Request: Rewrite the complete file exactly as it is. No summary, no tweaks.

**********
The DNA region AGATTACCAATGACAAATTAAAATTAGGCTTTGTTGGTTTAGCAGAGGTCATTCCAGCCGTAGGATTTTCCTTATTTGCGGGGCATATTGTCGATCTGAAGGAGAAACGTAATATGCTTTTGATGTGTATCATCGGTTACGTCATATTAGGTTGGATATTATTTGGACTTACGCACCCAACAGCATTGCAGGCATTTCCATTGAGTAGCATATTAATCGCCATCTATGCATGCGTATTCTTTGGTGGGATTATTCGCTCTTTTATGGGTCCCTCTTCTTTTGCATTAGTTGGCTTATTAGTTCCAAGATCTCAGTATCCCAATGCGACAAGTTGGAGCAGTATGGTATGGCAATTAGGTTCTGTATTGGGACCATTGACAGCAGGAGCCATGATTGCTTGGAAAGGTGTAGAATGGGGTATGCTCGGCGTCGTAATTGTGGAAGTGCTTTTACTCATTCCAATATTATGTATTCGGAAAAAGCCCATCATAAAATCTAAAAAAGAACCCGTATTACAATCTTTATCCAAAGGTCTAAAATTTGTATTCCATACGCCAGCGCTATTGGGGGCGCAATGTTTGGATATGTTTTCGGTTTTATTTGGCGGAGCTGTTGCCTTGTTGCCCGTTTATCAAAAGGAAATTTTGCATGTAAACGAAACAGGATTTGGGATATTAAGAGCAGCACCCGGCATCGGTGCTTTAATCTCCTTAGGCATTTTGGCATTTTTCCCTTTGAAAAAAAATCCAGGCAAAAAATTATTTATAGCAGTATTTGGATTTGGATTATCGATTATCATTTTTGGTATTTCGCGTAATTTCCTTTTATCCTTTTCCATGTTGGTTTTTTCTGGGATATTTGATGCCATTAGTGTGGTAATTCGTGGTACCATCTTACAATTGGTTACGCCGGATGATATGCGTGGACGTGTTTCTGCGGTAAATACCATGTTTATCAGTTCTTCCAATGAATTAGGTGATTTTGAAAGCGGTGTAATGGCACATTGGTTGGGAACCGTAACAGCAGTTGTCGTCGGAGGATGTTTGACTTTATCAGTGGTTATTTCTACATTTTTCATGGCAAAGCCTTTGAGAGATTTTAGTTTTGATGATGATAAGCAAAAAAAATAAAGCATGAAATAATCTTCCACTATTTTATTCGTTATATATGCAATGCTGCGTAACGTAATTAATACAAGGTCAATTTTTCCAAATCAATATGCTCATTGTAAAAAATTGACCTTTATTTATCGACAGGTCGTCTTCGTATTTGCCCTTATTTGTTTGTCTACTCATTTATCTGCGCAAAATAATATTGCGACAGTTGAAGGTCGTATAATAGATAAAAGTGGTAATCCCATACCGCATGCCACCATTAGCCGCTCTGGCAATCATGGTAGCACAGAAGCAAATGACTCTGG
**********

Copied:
The DNA region AGATTACCAATGACAAATTAAAATTAGGCTTTGTTGGTTTAGCAGAGGTCATTCCAGCCGTAGGATTTTCCTTATTTGCGGGGCATATTGTCGATCTGAAGGAGAAACGTAATATGCTTTTGATGTGTATCATCGGTTACGTCATATTAGGTTGGATATTATTTGGACTTACGCACCCAACAGCATTGCAGGCATTTCCATTGAGTAGCATATTAATCGCCATCTATGCATGCGTATTCTTTGGTGGGATTATTCGCTCTTTTATGGGTCCCTCTTCTTTTGCATTAGTTGGCTTATTAGTTCCAAGATCTCAGTATCCCAATGCGACAAGTTGGAGCAGTATGGTATGGCAATTAGGTTCTGTATTGGGACCATTGACAGCAGGAGCCATGATTGCTTGGAAAGGTGTAGAATGGGGTATGCTCGGCGTCGTAATTGTGGAAGTGCTTTTACTCATTCCAATATTATGTATTCGGAAAAAGCCCATCATAAAATCTAAAAAAGAACCCGTATTACAATCTTTATCCAAAGGTCTAAAATTTGTATTCCATACGCCAGCGCTATTGGGGGCGCAATGTTTGGATATGTTTTCGGTTTTATTTGGCGGAGCTGTTGCCTTGTTGCCCGTTTATCAAAAGGAAATTTTGCATGTAAACGAAACAGGATTTGGGATATTAAGAGCAGCACCCGGCATCGGTGCTTTAATCTCCTTAGGCATTTTGGCATTTTTCCCTTTGAAAAAAAATCCAGGCAAAAAATTATTTATAGCAGTATTTGGATTTGGATTATCGATTATCATTTTTGGTATTTCGCGTAATTTCCTTTTATCCTTTTCCATGTTGGTTTTTTCTGGGATATTTGATGCCATTAGTGTGGTAATTCGTGGTACCATCTTACAATTGGTTACGCCGGATGATATGCGTGGACGTGTTTCTGCGGTAAATACCATGTTTATCAGTTCTTCCAATGAATTAGGTGATTTTGAAAGCGGTGTAATGGCACATTGGTTGGGAACCGTAACAGCAGTTGTCGTCGGAGGATGTTTGACTTTATCAGTGGTTATTTCTACATTTTTCATGGCAAAGCCTTTGAGAGATTTTAGTTTTGATGATGATAAGCAAAAAAAATAAAGCATGAAATAATCTTCCACTATTTTATTCGTTATATATGCAATGCTGCGTAACGTAATTAATACAAGGTCAATTTTTCCAAATCAATATGCTCATTGTAAAAAATTGACCTTTATTTATCGACAGGTCGTCTTCGTATTTGCCCTTATTTGTTTGTCTACTCATTTATCTGCGCAAAATAATATTGCGACAGTTGAAGGTCGTATAATAGATAAAAGTGGTAATCCCATACCGCATGCCACCATTAGCCGCTCTGGCAATCATGGTAGCACAGAAGCAAATGACTCTGG